"if you are neutral in situations of injustice, you have chosen
the side of the oppressor." - Desmond Tutu.

Remembering “unworthy victims” Featured


Gurpreet Singh


Friday, March 20 marks the twentieth anniversary of the killings of 36 Sikhs in Indian-occupied Kashmir under mysterious circumstances.

It happened close to then US President Bill Clinton’s visit to India.

The massacre took place in the Chittisinghpura village of Kashmir. The assailants wore Indian army uniforms, lined up the Sikhs from the village, and shot them to death.

Kashmir is a disputed territory where an armed insurgency has been going on for years. One faction of insurgents wants complete independence, while the other wants Kashmir to be merged with Muslim-dominated Pakistan. The Indian army continues to use military power to suppress the voice of dissent in Kashmir. Even those seeking the right to self-determination through peaceful means are not spared.

This was the first time that the Sikh minority was targeted in Kashmir in such a violent manner. The Indian government, under the then-ruling right wing Hindu nationalist Bhartiya Janata Party (BJP), blamed Pakistan-based Islamic extremists for the crime. Their argument was that the Pakistan-sponsored militants wanted to send a message to the visiting US President.

But several survivors noticed something unusual. The attackers did not appear to be Kashmiris. They looked more like people from southern India. While leaving they chanted pro-India slogans.

Under immense pressure to solve the case, the army later apprehended five Kashmiris and eliminated them in a staged shooting in Pathribal area. The army claimed that the dead men were foreign (read Pakistani) militants who died in an exchange of fire, though none of the soldiers were injured in the incident.

The army also claimed they were able to identify the men with the help of another militant, who was arrested and aided them in locating their whereabouts. This militant was later freed after the authorities failed to present any corroborative evidence before the courts.

Following the Pathribal episode there was a huge outcry in Kashmir. The families of those who were killed maintained that they were locals and were picked up by the army before the alleged shootout. People protested for an investigation into the incident, but the trigger-happy security forces killed nine more people in firing on the demonstrators in Brakpora. Among the dead were those related to the victims of the Pathribal episode.

Finally, the investigation revealed that those killed in Pathribal were local Kashmiris who were indeed murdered, after their bodies were exhumed from the graves and identified by their families.

Yet, the Indian army tried to exonerate the soldiers involved. There has always been the intention of a cover up, as proved when there was an attempt to temper with the DNA of those killed in Pathribal, and a delay in release of the forensic report.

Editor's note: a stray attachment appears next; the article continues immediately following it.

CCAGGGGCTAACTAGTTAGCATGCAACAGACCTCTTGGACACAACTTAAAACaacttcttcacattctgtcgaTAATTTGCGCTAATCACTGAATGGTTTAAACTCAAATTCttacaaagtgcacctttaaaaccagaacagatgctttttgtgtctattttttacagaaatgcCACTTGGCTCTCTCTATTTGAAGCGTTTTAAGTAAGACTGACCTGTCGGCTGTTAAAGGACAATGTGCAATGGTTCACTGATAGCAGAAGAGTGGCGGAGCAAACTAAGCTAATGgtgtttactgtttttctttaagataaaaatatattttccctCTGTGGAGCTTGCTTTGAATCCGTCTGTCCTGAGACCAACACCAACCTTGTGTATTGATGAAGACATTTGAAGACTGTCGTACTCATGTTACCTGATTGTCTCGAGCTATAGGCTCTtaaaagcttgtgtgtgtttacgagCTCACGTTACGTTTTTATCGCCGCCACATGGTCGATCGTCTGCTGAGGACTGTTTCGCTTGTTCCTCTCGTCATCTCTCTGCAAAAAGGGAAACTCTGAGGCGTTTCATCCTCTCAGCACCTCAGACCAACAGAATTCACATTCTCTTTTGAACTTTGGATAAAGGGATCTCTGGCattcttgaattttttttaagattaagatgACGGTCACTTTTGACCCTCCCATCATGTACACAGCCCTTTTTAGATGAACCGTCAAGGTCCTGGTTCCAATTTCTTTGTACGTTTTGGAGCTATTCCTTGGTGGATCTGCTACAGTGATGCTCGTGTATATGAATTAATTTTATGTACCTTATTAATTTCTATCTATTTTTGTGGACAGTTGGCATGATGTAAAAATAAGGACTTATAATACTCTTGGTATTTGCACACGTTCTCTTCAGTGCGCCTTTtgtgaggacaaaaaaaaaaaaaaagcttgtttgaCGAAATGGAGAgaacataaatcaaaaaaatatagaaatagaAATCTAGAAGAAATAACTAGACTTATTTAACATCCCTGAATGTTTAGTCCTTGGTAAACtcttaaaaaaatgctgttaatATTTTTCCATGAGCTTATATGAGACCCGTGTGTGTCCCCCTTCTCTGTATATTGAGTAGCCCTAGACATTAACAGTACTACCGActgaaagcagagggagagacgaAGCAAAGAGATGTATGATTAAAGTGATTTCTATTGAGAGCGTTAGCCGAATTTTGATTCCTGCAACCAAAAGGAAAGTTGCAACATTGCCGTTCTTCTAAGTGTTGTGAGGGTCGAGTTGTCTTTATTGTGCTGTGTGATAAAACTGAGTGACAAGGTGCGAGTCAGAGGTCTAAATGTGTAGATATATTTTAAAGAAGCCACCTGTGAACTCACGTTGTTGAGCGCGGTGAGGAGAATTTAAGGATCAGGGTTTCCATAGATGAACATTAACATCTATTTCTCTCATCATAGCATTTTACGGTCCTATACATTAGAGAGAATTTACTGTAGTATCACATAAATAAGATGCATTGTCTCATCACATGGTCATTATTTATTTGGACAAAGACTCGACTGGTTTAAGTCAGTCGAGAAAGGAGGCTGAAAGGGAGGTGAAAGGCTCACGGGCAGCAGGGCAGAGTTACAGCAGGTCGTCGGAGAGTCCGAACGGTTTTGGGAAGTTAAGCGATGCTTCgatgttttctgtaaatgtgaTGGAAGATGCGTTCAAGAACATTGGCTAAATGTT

In the meantime, former US Secretary of State Madeline Albright wrote in her memoir that Clinton suspected the hand of Hindu extremists in the Chittisinghpura incident. This angered the Indian government, and the publishers relented and agreed to make changes.

However, this only raises more questions.

Notably, a former officer of India’s secret agency RAW, B. Raman, acknowledged in his memoir that during a minority government before the BJP came to power, an idea was floated to recruit Hindu nationalists for counter-terrorism operations in Kashmir. The government was supported by the BJP. However, the proposal was shot down, and the government fell after a short while. There are reasons to believe that this idea might have been brought into practice once the BJP came to power.

If we connect all these dots together we can safely conclude that there is something fishy about the tragedy and the way its investigation has been handled. We need to ask: why there was no investigation into the possibility of Hindu extremists being involved in the crime that was blamed on Pakistan during Clinton’s visit, to strengthen the claims of the Indian state which has frequently accused Pakistan of aiding and abetting terrorism in India? Why wasn’t the role of the army thoroughly investigated to get to the bottom of the truth?

Unfortunately, those killed in Chittisinghpura and subsequently in Pathribal and Brakpora are being treated by the world as “unworthy victims”. It is sad that even the US did not stand up for the families of those killed in a series of incidents linked with Clinton’s visit. If Clinton and Albright knew something more, they should have been candid about it, instead of pushing everything under the carpet to maintain cozy relations with India. This reflects very badly on a country that claims to be the champion of democracy and human rights.

India understandably will never be honest about it, considering the circumstances that point to the complicity of the army. Even otherwise India has a poor human rights record, considering its patronage to the Hindu extremists and lack of political will to punish them, as against minority extremist groups who are often dealt with violently.

With the BJP being in power and US being governed by a right wing President who is a staunch ally of the current Indian regime, the chances of any transparent effort to uncover the truth are bleak.

Only an independent international inquiry by the UN can settle this issue. India owes an answer to the global community for at least 50 deaths (36 Sikhs + 5 Kashmiris + 9 protestors) that resulted from the conspiracy behind the Chittisinghpura massacre.

The Coronavirus scare which has gripped the globe must not make us forget those who died for no reason.


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